Winter may actually be one of the best times of the year to begin running barefoot, especially considering that it’s really not that easy to learn how to run differently while you’re outside focused on running miles and miles.
Just start by getting used to being barefoot in your house. It’s okay, even for a few minutes to step outside and let your feet feel the snow and ice, just don’t linger long enough to become numb. Think of the cold as “stimulating” instead of as something to be avoided. But be smart, like a child (with or without footwear); when it becomes uncomfortable to play outside, go inside and warm up.
In the meantime, practice standing first, then walking, then running in place indoors, to help get the techniques put into habit. After all the most important thing to do at the start is just to relearn how to run gently, naturally, and smoothly. If you think you just need to go out and run, then you’ve already begun on the wrong foot. Think more like an infant taking their first steps (barefoot, naturally), and be happy that you won’t be tempted to go out and do too much too soon (Barefoot Running Exuberance Syndrome), until spring.
Start at the Beginning
An infant first learning to walk is a scientist, testing, experimenting, figuring out how to stay balanced, and efficient, and to walk/run with as little effort as possible (after all, their legs aren’t very strong yet). It isn’t about power, it’s about efficiency. Be the Prius, not the Hummer.
Use imagery. Practice running gently, flowing smoothly and gracefully over all sorts of terrain, in your mind. Dance, practice the twist, practice lifting your feet, instead of launching your body up.
Don’t get too Comfortable
Practice on hard surfaces (preferably rough) like a rough concrete basement floor, or entry-way, bathroom, etc., but don’t stop practicing just because you’re in the living room watching TV on a carpeted floor. Stand, walk or run in place. Pay attention and try to minimize how much your head is bobbing up and down, side to side, etc.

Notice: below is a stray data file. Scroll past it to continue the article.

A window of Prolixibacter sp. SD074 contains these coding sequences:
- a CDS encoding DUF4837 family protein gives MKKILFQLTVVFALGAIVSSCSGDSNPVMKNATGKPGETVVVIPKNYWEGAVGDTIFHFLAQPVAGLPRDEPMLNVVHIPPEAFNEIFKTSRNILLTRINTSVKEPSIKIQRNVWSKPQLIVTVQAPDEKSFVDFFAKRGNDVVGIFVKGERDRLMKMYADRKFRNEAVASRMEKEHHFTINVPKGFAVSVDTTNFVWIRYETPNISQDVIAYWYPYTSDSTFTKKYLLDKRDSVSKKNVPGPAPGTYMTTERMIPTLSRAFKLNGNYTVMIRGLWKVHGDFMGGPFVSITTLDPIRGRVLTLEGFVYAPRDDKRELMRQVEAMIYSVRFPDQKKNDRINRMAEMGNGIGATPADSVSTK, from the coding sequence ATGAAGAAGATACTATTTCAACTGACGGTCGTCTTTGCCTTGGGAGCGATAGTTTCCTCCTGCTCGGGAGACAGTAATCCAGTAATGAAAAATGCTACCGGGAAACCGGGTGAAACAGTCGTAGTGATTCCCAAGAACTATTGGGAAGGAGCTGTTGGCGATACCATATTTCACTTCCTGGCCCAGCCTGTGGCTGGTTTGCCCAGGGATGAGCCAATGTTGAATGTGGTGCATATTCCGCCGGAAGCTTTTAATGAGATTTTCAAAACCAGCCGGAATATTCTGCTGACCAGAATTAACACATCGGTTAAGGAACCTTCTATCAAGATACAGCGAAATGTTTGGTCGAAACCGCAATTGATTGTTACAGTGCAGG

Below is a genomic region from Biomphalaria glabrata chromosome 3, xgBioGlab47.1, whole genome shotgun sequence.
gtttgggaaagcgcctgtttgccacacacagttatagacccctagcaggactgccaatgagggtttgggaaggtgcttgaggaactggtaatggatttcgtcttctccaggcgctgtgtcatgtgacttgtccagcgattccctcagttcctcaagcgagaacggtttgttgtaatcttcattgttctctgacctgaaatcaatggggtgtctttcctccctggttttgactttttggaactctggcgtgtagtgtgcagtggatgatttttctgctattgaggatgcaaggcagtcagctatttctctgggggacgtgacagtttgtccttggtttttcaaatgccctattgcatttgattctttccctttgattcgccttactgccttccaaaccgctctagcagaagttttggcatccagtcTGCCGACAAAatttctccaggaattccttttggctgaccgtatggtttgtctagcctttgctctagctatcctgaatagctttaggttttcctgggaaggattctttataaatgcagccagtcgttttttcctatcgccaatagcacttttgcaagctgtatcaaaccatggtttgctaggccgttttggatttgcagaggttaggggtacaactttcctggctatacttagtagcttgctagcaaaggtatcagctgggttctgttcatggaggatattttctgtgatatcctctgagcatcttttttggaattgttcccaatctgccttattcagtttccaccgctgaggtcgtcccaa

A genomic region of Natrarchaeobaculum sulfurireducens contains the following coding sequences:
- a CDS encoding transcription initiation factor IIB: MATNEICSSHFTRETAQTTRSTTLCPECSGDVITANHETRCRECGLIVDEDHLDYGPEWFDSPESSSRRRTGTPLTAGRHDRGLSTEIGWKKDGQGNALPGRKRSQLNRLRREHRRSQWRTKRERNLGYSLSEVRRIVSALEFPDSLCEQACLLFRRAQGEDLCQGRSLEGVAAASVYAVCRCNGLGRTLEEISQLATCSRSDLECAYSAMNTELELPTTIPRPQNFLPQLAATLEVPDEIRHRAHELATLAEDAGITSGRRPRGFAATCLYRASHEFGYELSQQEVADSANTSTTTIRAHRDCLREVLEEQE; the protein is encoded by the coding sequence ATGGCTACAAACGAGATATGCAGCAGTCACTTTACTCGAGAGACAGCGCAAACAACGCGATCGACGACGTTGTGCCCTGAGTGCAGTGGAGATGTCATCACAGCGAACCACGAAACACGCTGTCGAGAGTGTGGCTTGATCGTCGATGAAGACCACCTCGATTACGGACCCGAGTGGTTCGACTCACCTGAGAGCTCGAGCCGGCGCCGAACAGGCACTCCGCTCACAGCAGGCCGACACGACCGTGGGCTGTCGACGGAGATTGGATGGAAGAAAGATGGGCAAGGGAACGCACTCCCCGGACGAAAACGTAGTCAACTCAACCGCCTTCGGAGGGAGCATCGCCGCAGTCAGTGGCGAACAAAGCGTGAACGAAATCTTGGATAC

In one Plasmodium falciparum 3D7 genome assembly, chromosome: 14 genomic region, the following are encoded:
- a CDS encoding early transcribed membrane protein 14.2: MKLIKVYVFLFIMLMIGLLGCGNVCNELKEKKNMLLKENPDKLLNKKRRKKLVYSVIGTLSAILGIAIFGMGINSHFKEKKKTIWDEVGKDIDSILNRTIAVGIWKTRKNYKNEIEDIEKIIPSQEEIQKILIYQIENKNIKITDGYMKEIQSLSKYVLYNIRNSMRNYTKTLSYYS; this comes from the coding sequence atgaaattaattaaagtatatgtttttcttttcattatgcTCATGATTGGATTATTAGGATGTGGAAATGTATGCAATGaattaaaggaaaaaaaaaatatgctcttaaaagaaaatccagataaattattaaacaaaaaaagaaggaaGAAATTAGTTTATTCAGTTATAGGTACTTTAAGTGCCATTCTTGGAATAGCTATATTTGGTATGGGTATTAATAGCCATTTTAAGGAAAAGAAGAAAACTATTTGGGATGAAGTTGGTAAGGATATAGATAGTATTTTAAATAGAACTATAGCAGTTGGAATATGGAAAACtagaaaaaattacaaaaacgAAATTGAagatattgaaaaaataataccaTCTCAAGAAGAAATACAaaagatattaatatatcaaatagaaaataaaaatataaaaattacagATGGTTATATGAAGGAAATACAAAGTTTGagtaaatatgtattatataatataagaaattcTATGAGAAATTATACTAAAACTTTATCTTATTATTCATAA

Make a Rough Surface
If you really want to get serious, take a small piece of plywood and glue some gravel on one side, to create a rough practice surface.
Listen to the Pounding…
Listen to the Pounding of your feet on a hollow floor … and try to minimize the noise. Pretend you’re sneaking up on someone.
Practice components of Technique
Practice vertical posture, bending your knees, relaxing, letting your entire sole contact the ground and support your weight, lifting your feet, twisting your hips and shoulders to counterbalance each other.
Dare to Venture Outside
As you get these techniques ingrained into habit, then try going outside with your shoes on, but be hyper-aware (since you won’t have the natural sensitivity in your soles to keep yo alert) of any bouncing, jarring, jolting, skidding, scuffing, twisting of the foot on the surface, etc., and TRY to run AS-IF you were actually barefoot, keeping in mind how uncomfortable such wasteful movements would be on your bare soles if you were on gravel.
If you can’t run well (pain and injury free) in footwear, then there is no reason to continue running in footwear. Do other exercises, bicycling, swimming (indoors if possible), aerobic weight lifting, yoga, pilates, tai chi, etc.. until spring.
Cold Weather Tips
If you do get brave, and decide to try a barefoot outing in the cold or snow, read this first:
You probably won’t be ready to run your first barefoot marathon in the spring, but you ought to have a bit of a head-start on anyone waiting for spring to do anything at all.
Relax, relax, relax, and have fun,